The Society’s lectureships are now intended to recognize outstanding mid-career scientists. Mid-career is nominally taken to include scientists who are within 10 to 20 years beyond earning their highest graduate degree or within 15 to 25 years beyond earning their baccalaureate. Consideration will also be given, however, to those who are still in the middle stage of their careers but have seen these interrupted for up to 5–10 years by family leaves, military service, and the like.
Thank you for your interest in submitting a nomination! AMS membership is not required to submit an award nomination. Nominations are due by 1 May. The nominator is responsible for uploading the entire nomination package.
The nominees for awards remain on the committee's active list for three years. You will be allowed to update an unsuccessful nomination at the beginning of the next award cycle.
The Bernhard Haurwitz Memorial Lecturer is selected in recognition of significant contributions to the understanding of atmospheric and oceanic fluid dynamics, the circulation of the middle atmosphere, or the dynamics of climate. The lecture is presented at the AMS Annual Meeting or an appropriate specialty meeting. The lecture may be recorded for broader dissemination and, if desired by the Lecturer, a written version of the lecture will be posted as part of BAMS Online.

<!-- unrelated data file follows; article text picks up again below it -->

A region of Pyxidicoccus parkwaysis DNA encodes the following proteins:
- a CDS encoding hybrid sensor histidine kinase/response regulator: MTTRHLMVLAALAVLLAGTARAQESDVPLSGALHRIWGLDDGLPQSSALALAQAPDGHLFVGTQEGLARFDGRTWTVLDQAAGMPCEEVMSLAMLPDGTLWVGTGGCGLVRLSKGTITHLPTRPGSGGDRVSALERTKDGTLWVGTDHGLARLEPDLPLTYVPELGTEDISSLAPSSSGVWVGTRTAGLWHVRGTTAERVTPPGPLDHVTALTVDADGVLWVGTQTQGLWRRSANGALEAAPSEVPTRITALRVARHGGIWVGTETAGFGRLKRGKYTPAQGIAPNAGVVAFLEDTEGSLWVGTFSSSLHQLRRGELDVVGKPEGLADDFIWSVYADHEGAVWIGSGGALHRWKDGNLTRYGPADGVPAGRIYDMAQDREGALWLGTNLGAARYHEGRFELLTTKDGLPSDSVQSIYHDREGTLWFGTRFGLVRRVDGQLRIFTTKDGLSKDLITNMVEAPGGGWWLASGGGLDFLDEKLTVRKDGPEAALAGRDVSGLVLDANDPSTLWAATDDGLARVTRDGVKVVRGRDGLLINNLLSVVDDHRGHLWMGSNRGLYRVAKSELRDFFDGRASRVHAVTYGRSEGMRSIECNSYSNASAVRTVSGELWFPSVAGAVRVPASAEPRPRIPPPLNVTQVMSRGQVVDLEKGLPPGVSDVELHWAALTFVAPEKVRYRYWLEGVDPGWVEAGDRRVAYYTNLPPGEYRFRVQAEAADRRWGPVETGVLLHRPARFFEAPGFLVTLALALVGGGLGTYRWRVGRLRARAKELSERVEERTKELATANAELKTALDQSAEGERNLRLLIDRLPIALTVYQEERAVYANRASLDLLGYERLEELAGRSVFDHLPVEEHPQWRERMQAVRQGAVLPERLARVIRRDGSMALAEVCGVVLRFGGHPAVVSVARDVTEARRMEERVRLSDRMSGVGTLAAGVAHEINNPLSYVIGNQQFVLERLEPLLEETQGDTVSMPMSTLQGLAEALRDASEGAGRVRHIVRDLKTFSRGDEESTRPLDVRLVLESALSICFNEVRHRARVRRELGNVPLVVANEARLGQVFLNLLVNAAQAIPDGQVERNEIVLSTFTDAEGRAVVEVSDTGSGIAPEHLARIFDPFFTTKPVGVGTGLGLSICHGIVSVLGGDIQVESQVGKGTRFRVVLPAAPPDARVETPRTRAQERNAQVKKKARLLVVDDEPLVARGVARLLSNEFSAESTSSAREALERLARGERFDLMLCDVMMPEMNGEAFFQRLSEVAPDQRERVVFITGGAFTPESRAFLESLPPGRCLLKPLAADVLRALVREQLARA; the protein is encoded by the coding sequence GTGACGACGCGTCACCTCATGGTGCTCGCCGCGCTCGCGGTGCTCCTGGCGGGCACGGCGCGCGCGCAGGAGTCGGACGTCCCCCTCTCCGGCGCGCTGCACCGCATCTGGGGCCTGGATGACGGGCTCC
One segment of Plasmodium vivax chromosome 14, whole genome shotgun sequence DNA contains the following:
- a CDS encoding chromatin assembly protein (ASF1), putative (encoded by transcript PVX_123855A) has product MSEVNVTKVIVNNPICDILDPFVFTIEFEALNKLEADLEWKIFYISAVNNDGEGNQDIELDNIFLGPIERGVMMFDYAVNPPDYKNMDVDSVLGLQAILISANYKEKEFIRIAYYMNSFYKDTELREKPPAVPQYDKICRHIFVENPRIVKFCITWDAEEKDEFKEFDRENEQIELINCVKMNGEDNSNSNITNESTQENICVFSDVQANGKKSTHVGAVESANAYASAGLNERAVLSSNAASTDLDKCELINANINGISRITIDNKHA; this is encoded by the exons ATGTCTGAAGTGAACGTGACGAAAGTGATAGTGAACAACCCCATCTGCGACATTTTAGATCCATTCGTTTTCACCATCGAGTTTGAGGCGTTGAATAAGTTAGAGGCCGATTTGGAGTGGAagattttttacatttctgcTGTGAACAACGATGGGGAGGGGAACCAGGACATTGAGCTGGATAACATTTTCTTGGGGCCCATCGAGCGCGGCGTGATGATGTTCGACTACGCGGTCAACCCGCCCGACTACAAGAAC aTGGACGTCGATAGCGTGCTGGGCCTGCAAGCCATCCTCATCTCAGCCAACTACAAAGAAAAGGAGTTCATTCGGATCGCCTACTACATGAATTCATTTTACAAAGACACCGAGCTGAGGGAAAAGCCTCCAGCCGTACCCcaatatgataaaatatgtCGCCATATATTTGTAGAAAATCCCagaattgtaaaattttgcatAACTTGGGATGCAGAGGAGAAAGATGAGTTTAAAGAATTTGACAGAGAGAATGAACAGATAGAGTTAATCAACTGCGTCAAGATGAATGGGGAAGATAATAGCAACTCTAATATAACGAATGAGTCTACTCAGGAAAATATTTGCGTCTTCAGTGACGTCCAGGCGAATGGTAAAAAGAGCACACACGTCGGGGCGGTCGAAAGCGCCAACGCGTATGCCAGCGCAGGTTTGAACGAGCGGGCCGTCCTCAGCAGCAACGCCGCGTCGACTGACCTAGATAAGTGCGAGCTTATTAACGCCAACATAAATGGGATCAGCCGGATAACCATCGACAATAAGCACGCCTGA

The STAC Commissioner is responsible for forming the selection committee, which makes a recommendation for final approval by AMS Council. The selection committee is composed of a five-person panel including the Commissioner as chair, two members from the Atmospheric and Oceanic Fluid Dynamics Committee, one member from the Middle Atmosphere Committee, and one member from the Committee on Climate Variability and Change.
Bernhard Haurwitz (1905–1986) was a meteorologist and physicist, chair of the Department of Meteorology at NYU, member of the National Academy of Sciences, and recipient of the AMS Carl-Gustaf Rossby Research Medal. His principle scientific accomplishments were in the application of mathematics and fluid dynamics to all scales of atmospheric motions. Haurwitz wrote important papers on short-period atmospheric wave motions, planetary waves, and vortex motions in tropical cyclones, among other analyses of the structure and motions of the atmosphere.